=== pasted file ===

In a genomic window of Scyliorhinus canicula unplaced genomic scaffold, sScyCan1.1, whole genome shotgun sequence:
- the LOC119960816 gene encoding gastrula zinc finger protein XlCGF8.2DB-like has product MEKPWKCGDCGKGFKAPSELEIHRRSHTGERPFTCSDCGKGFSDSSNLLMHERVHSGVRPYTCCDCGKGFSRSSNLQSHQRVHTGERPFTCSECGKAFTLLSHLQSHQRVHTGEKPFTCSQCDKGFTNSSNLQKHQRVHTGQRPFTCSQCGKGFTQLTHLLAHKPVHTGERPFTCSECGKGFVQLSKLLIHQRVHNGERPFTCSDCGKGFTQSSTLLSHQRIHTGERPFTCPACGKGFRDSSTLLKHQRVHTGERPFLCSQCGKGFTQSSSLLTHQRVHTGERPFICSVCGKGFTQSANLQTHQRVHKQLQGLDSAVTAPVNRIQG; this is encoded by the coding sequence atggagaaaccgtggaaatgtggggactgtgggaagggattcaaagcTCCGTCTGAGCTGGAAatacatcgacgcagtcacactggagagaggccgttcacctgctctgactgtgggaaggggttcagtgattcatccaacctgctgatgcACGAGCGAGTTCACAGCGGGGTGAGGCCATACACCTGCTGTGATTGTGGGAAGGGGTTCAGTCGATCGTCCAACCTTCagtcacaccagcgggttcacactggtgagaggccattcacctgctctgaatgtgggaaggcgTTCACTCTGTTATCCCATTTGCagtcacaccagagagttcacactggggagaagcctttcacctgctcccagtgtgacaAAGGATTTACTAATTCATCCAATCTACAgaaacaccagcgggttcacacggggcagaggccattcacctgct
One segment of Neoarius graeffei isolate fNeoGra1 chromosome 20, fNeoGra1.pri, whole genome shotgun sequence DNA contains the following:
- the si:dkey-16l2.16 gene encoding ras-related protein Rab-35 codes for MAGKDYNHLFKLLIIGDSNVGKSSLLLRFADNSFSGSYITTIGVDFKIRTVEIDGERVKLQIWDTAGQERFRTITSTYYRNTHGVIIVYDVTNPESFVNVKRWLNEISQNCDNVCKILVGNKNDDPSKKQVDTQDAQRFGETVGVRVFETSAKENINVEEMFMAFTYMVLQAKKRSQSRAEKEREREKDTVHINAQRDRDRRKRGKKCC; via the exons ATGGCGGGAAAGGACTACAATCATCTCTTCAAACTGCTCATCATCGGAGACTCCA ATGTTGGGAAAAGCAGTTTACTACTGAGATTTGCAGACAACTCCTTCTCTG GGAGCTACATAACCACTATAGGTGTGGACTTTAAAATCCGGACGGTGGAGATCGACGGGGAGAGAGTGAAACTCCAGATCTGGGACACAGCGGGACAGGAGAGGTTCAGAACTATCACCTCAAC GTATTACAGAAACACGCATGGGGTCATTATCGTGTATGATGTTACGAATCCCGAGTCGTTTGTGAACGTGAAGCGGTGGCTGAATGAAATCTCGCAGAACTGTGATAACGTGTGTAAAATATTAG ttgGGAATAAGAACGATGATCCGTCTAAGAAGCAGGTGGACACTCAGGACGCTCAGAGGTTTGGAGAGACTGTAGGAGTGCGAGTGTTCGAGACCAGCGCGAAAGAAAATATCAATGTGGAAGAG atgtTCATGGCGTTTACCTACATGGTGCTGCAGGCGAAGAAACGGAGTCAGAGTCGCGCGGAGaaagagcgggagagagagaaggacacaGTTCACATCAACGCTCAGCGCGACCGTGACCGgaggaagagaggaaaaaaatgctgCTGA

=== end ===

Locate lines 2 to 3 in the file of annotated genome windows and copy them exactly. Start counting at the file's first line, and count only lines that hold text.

- the LOC119960816 gene encoding gastrula zinc finger protein XlCGF8.2DB-like has product MEKPWKCGDCGKGFKAPSELEIHRRSHTGERPFTCSDCGKGFSDSSNLLMHERVHSGVRPYTCCDCGKGFSRSSNLQSHQRVHTGERPFTCSECGKAFTLLSHLQSHQRVHTGEKPFTCSQCDKGFTNSSNLQKHQRVHTGQRPFTCSQCGKGFTQLTHLLAHKPVHTGERPFTCSECGKGFVQLSKLLIHQRVHNGERPFTCSDCGKGFTQSSTLLSHQRIHTGERPFTCPACGKGFRDSSTLLKHQRVHTGERPFLCSQCGKGFTQSSSLLTHQRVHTGERPFICSVCGKGFTQSANLQTHQRVHKQLQGLDSAVTAPVNRIQG; this is encoded by the coding sequence atggagaaaccgtggaaatgtggggactgtgggaagggattcaaagcTCCGTCTGAGCTGGAAatacatcgacgcagtcacactggagagaggccgttcacctgctctgactgtgggaaggggttcagtgattcatccaacctgctgatgcACGAGCGAGTTCACAGCGGGGTGAGGCCATACACCTGCTGTGATTGTGGGAAGGGGTTCAGTCGATCGTCCAACCTTCagtcacaccagcgggttcacactggtgagaggccattcacctgctctgaatgtgggaaggcgTTCACTCTGTTATCCCATTTGCagtcacaccagagagttcacactggggagaagcctttcacctgctcccagtgtgacaAAGGATTTACTAATTCATCCAATCTACAgaaacaccagcgggttcacacggggcagaggccattcacctgct
One segment of Neoarius graeffei isolate fNeoGra1 chromosome 20, fNeoGra1.pri, whole genome shotgun sequence DNA contains the following: